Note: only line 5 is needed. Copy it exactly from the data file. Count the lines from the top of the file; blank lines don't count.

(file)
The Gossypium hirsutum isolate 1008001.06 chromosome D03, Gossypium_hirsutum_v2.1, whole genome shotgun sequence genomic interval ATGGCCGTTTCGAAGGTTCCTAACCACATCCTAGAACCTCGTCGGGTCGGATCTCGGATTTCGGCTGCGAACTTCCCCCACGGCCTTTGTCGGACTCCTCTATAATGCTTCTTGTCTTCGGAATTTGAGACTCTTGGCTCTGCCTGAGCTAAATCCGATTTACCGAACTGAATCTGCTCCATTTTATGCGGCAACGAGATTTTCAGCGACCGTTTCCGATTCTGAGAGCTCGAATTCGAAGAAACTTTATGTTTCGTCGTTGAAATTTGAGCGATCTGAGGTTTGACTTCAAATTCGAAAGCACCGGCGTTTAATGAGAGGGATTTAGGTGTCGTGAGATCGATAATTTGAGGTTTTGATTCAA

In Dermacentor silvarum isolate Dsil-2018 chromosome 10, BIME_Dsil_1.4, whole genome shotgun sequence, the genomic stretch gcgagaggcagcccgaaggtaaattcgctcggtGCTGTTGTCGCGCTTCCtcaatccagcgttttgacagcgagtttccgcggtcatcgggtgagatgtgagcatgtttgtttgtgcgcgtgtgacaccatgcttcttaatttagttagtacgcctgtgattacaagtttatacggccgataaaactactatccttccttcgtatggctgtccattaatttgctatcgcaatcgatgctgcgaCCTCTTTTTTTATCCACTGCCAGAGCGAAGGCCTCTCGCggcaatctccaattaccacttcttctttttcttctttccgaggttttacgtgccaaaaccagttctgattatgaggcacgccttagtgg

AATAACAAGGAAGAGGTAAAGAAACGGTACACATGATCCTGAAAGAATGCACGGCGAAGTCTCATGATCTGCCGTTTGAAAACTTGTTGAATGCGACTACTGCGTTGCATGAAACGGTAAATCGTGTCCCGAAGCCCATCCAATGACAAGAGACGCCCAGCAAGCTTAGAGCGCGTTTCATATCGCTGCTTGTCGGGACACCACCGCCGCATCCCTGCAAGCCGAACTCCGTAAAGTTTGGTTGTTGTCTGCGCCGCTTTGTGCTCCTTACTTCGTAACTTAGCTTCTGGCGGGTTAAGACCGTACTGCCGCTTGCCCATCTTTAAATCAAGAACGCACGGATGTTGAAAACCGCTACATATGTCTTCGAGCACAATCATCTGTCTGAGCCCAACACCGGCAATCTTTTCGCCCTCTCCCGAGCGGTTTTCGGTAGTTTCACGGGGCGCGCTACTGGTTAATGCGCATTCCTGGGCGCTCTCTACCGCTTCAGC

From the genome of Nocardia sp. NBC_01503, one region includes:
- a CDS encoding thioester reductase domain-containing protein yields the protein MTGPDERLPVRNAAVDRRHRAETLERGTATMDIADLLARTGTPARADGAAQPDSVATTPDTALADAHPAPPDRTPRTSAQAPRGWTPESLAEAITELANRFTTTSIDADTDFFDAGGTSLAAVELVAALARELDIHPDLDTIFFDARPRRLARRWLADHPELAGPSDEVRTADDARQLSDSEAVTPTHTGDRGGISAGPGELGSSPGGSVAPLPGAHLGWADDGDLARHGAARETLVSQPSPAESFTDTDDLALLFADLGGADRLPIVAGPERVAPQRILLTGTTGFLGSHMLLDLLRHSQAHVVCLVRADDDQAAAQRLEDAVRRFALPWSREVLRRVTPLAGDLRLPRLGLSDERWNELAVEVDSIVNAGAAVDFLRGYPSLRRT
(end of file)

- a CDS encoding thioester reductase domain-containing protein yields the protein MTGPDERLPVRNAAVDRRHRAETLERGTATMDIADLLARTGTPARADGAAQPDSVATTPDTALADAHPAPPDRTPRTSAQAPRGWTPESLAEAITELANRFTTTSIDADTDFFDAGGTSLAAVELVAALARELDIHPDLDTIFFDARPRRLARRWLADHPELAGPSDEVRTADDARQLSDSEAVTPTHTGDRGGISAGPGELGSSPGGSVAPLPGAHLGWADDGDLARHGAARETLVSQPSPAESFTDTDDLALLFADLGGADRLPIVAGPERVAPQRILLTGTTGFLGSHMLLDLLRHSQAHVVCLVRADDDQAAAQRLEDAVRRFALPWSREVLRRVTPLAGDLRLPRLGLSDERWNELAVEVDSIVNAGAAVDFLRGYPSLRRT